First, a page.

After two years of declining air cargo traffic, the International Air Transport Association is predicting a turnaround in 2013. The predicted growth is not huge, and the prediction comes with a couple of caveats, but the prediction of 2.7% growth is almost double the Association’s earlier prediction of a modest 1.4% gain and reflects IATA’s increasing confidence. Of course, 2.7% annual growth is relatively modest compared with the 5% to 6% that was once considered normal, but the last decade has been anything but normal, and 2.7% growth in 2013 would put worldwide cargo traffic slightly above the previous highpoint in 2010.
[Growth prospects for the industry will be a subject of much discussion at the upcoming Cargo Facts Asia event in Hong Kong 16 – 17 April, and we invite you to join us there. To register, or for more information, click here.]
To back up its prediction, IATA today published its summary of cargo traffic in February, and, more importantly, for the combined January/February period. Obviously, given the timing of the Chinese New Year holiday in 2012 and 2013, plus that fact that February had an extra day in 2012, traffic for February 2013 was down, particularly for Asian carriers. But IATA says the worldwide total market decline of 6.2% y-o-y “masks modest cargo improvement,” due to the skewing effect of the two above-mentioned factors. What does “modest improvement” mean? According to IATA, “adjusting for these abnormalities, air cargo was actually up 2% in February compared to the previous year.”
For the combined January/February period, total cargo traffic was flat with 2012. This removes the effect of the New Year Holiday, although it is still impacted by the extra day in 2012. But IATA stills views the results as positive, saying: “February’s air cargo performance has sustained the weak recovery that began in the fourth quarter of 2012. This is welcome news after two consecutive years of contraction. It is even better news that this growth is expected to pick up moderately as the year progresses.”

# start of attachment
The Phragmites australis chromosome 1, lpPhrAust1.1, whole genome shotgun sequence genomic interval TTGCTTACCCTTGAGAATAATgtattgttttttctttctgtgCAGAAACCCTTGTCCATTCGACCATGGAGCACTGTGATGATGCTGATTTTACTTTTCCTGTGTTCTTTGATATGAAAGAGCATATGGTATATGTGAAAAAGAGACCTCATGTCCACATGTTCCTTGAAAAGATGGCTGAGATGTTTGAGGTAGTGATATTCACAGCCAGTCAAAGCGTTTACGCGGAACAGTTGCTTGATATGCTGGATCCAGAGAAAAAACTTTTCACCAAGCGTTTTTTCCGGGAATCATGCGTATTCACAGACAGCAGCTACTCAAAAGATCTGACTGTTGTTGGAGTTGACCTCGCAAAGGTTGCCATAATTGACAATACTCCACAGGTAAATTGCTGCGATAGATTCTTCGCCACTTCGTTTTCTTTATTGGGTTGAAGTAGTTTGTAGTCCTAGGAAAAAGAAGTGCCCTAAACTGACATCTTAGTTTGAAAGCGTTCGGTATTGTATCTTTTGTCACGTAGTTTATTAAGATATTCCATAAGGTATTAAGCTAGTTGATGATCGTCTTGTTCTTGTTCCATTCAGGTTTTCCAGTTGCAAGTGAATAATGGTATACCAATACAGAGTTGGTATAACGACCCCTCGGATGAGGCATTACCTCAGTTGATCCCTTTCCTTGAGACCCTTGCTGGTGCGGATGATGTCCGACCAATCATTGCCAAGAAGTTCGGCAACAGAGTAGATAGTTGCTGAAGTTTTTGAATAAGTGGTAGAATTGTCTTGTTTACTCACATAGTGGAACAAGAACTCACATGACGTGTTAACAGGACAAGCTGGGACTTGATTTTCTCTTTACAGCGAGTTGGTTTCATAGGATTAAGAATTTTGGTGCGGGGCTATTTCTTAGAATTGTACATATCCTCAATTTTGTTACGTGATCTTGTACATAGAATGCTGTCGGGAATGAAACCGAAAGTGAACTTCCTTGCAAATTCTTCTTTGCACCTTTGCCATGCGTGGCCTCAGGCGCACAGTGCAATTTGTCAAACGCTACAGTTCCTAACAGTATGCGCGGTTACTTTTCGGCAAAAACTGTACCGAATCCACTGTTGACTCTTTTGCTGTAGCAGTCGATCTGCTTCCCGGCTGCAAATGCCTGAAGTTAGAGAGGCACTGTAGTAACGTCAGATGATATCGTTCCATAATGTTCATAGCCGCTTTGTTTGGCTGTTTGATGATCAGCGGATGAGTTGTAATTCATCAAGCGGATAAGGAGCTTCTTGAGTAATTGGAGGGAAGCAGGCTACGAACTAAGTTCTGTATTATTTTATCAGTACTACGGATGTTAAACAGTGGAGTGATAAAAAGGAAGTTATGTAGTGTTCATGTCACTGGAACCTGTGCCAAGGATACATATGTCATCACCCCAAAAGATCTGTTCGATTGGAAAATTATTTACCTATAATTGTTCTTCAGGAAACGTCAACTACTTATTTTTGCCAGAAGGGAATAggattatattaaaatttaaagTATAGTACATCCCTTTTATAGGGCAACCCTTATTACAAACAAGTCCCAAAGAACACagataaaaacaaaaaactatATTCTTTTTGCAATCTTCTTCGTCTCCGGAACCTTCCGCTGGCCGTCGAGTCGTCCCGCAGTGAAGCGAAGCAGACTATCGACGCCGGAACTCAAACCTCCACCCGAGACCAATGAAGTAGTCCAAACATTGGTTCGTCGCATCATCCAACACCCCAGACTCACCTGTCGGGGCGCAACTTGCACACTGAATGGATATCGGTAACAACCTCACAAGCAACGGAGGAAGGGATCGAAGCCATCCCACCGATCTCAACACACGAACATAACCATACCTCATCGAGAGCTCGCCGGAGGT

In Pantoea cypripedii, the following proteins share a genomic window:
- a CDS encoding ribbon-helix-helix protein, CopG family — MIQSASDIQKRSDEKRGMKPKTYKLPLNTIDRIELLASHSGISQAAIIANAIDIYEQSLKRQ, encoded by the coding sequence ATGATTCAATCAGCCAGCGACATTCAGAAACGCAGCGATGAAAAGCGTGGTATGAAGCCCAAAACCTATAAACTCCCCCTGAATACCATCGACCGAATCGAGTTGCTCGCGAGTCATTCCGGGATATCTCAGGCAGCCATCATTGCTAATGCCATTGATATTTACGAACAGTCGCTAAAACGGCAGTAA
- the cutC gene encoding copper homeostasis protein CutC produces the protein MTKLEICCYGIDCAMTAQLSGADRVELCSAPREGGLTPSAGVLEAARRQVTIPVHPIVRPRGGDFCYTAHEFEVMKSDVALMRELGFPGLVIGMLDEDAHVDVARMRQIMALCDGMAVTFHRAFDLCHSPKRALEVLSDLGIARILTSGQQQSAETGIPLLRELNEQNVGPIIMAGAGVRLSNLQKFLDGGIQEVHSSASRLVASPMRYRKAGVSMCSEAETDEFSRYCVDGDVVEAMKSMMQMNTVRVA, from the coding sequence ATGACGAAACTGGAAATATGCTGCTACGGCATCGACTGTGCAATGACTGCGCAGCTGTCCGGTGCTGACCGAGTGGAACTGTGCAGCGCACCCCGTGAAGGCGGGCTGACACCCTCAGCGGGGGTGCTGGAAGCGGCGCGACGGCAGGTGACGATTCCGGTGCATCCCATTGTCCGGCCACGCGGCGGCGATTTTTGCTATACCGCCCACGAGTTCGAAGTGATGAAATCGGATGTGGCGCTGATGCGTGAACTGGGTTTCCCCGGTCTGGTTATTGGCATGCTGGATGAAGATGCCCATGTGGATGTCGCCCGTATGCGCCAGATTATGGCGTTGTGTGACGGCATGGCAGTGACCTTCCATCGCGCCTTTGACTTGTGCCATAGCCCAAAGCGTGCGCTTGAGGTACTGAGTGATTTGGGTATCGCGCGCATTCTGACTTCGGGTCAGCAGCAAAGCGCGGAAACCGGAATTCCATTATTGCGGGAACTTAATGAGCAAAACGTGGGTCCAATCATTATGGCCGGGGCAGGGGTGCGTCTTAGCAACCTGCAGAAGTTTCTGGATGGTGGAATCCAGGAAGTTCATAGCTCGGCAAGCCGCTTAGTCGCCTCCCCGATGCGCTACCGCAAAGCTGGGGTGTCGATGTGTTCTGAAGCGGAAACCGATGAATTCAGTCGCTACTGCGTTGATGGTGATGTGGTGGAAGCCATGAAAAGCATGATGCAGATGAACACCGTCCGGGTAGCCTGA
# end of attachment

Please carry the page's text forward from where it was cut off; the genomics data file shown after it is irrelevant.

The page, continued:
It is in the last sentence, however, that the caveats come into play.
- First, and of more immediate importance, IATA bases its growth forecast on there being no worsening of the Eurozone crisis, because “any resulting loss of business confidence could shift the outlook for the worse.” IATA believes that sustainable recovery is underway in North America and Asia, but the recent events in Cyprus “have reminded us that the Eurozone crisis is far from over.”
- Second, and more of long-term than immediate concern, is IATA’s belief that the air freight industry must up its game if it wants to avoid continued modal shift to ocean. Clearly, airplanes cannot fly faster, and airport-to-airport service is not going to improve. But unless door-to-door service improves, an increasingly efficient ocean freight industry will continue to attract business away from the airlines. The immediate answer, says IATA, is acceleration of the adoption of e-freight. Going paperless “would boost the competitiveness of air cargo with more efficient processing and faster deliveries. More efficient connectivity in turn will foster economic growth.” But IATA’s Director General and CEO Tony Tyler said that however much the aviation industry wants to modernize its business practices, “We need governments, regulators and customs authorities on board, too. The e-Freight system cannot happen while regulators insist on seeing paper copies of documents.”
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